(NAPSI)—For many parents of young children, introducing healthy foods can be a struggle. A recent national survey reported that parents believe that the media has a negative influence on their children’s eating habits.* The Pampered Chef®, in partnership with the Family Resiliency Center, has found that cooking together helps create family traditions and teaches children to make healthier selections.
“Involving children in the mealtime process can have a positive impact on their food choices,” explains Dr. Barbara Fiese, Professor and Director of the Family Resiliency Center at the University of Illinois. “Children who learn cooking skills and help with grocery shopping are more likely to enjoy nutritious foods, like fruits and vegetables.”
The Pampered Chef, the largest direct seller of kitchen tools, is committed to helping these families come together around the table each night. Through its partnership with the Family Resiliency Center, they have developed tips that make it easier to include kids in the mealtime process.
• Reduce screen time. Cut down on children’s exposure to food advertising by limiting screen time, including game and entertainment websites that promote unhealthy foods.
• Start the conversation. Talk to children before and during grocery shopping about what are healthy foods and why you are buying them. Help older children read and understand food labels.
• Involve everyone. Kids as young as 2 can help with mealtime preparations, such as cleaning counters and tables and helping with napkins and utensils. Older children can mix and measure ingredients and read recipes.
• Make it fun. Use your time in the kitchen together to talk about how foods look, smell and feel. Children learn best when they can utilize all their senses.
• Create memories. Share family stories about learning to cook, while spending time together in the kitchen.
• Make mealtimes that are quick, simple and affordable. Try this family-friendly recipe for Korean BBQ Pork with Crunchy Wontons, which replaces rice with crisp wontons made in the microwave:
Korean BBQ Pork with Crunchy Wontons
16 square wonton wrappers (3 in./7.5 cm)
1 jalapeño pepper, seeded
2 medium carrots, peeled
1 large red bell pepper
1 medium onion
1 pork tenderloin (about 1 lb/450 g), trimmed
3 garlic cloves
1½ Tbsp (22 mL) canola oil, divided
1 cup (250 mL) snow peas, trimmed
3 green onions, cut into 1?-in. (4-cm) pieces
½ cup (125 mL) Korean BBQ Sauce
¼ cup (50 mL) apple jelly
Additional sliced green onion for garnish (optional)
1. Stack wontons and cut them into ¼-in. (6-mm) strips with Chef’s Knife. Separate strips and place in Small Ridged Baker. Lightly spray them with canola oil using Kitchen Spritzer and toss to coat.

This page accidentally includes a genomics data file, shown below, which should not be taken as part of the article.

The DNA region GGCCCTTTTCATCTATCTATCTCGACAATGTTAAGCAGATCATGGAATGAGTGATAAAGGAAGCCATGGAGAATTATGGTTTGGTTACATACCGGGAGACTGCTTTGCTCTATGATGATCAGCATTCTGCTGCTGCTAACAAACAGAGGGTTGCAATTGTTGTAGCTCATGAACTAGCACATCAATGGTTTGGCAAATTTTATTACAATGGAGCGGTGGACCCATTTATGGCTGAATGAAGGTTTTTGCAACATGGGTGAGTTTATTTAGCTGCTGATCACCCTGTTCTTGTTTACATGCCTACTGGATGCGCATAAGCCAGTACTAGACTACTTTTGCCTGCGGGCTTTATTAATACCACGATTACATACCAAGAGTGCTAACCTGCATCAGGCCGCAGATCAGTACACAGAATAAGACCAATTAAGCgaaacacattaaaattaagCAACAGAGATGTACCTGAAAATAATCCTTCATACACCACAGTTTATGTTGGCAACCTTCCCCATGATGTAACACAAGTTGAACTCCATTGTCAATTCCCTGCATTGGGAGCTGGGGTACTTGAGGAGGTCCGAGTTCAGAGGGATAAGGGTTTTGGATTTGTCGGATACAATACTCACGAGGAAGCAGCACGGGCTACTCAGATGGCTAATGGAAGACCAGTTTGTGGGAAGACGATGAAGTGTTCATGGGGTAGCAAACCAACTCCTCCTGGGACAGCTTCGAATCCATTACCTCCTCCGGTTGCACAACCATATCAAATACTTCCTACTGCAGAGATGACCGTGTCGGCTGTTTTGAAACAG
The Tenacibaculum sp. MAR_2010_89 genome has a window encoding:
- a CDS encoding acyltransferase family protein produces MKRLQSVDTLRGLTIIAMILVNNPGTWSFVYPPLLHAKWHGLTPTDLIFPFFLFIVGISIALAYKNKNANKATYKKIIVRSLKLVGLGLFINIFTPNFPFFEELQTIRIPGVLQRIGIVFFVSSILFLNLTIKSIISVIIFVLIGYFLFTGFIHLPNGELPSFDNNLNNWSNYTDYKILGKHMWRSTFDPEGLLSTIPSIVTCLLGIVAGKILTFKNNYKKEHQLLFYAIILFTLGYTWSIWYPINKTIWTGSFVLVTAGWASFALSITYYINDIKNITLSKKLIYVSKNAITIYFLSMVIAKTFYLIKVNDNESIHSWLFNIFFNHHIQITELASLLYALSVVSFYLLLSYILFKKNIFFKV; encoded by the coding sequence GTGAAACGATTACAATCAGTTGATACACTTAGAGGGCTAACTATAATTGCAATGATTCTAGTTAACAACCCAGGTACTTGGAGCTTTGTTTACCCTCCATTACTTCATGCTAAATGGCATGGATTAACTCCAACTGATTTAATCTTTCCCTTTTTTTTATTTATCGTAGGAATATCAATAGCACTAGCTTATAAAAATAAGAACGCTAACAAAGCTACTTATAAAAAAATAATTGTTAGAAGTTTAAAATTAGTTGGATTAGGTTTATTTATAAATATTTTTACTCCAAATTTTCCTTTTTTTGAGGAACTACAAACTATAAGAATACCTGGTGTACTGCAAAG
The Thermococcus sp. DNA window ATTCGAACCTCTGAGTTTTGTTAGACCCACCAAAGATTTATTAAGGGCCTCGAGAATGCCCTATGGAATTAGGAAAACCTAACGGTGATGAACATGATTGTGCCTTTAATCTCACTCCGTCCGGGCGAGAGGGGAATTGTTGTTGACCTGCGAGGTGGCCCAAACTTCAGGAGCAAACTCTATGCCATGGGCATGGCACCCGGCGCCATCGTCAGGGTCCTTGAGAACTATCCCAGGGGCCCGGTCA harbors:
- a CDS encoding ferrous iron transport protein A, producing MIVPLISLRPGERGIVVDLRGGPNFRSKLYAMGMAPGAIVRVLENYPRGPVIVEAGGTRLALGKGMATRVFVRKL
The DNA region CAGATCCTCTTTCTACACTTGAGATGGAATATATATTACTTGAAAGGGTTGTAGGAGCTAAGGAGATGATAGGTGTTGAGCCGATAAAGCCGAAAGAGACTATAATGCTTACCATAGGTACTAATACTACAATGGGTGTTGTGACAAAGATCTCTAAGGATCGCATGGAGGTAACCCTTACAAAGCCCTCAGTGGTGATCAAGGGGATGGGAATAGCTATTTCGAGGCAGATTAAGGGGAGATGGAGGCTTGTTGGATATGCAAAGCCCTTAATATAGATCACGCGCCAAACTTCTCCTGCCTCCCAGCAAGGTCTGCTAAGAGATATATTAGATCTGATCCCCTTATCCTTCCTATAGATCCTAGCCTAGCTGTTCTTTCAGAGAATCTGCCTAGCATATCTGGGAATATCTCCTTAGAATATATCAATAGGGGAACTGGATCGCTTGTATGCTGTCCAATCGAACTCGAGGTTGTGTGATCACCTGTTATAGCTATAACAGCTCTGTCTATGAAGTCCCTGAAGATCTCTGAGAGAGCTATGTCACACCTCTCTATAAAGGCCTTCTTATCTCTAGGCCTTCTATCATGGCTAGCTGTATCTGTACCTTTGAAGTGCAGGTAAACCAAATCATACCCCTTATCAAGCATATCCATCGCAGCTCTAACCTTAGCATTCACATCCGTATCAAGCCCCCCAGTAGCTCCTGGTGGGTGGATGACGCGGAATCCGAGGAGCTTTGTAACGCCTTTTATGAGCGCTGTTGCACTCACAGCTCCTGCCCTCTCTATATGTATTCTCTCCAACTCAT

2. Microwave strips, uncovered, on HIGH 3−4 minutes or until they begin to brown, stirring every minute.
Spread strips over Parchment Paper to cool.
3. Coarsely chop jalapeño using Food Chopper. Cut carrots lengthwise into quarters, then crosswise into thirds.
4. Cut off top of bell pepper and scoop out seeds. Wedge pepper using Veggie Wedger and cut wedges crosswise into thirds. Wedge onion; cut wedges crosswise in half.
5. Slice pork lengthwise into four strips. Cut strips crosswise into ¼-in. (6-mm) pieces. Mix pork and garlic pressed with Garlic Press in Classic Batter Bowl.
6. Heat 1 Tbsp (15 mL) of the oil in 11- or 12-in. (28- or 30-cm) Skillet over medium-high heat 1−3 minutes or until shimmering.
7. Cook pork without stirring 3−5 minutes or until browned. Stir pork and cook 1−2 minutes; remove it from Skillet.
8. Add remaining ½ Tbsp (7 mL) oil to Skillet. Add vegetables; cook and stir 2−3 minutes or until crisp-tender. Stir in pork, sauce and jelly; cook 1−2 minutes or until heated through.
9. Divide wonton strips among serving plates and top with pork mixture. Garnish with additional sliced green onion, if desired.
U.S. Nutrients per serving: Calories 280, Total Fat 7 g, Saturated Fat 1 g, Cholesterol 50 mg, Sodium 400 mg, Carbohydrate 35 g, Fiber 3 g, Protein 20 g
Cook’s Tips: Removing the silver skin keeps the pork tender during cooking. For a change of pace, 1 lb (450 g) boneless, skinless chicken breasts, cut into thin strips, can be substituted for the pork tenderloin.
At in-home Cooking Shows, guests see and try products, prepare and sample recipes, and learn quick and easy food preparation techniques and tips on how to entertain with style and ease—transforming the simple to the spectacular. For more information, call 1-800-266-5562 or visit www.pamperedchef.com. Like them on Facebook® at www.facebook.com/ThePamperedChef. For more mealtime tips, recipes and free resources, visit www.pamperedchef.com/mealtimeminutes.
*Food marketing to children and adolescents: What do parents think?” by the Rudd Center for Food Policy & Obesity.
On the Net:North American Precis Syndicate, Inc.(NAPSI)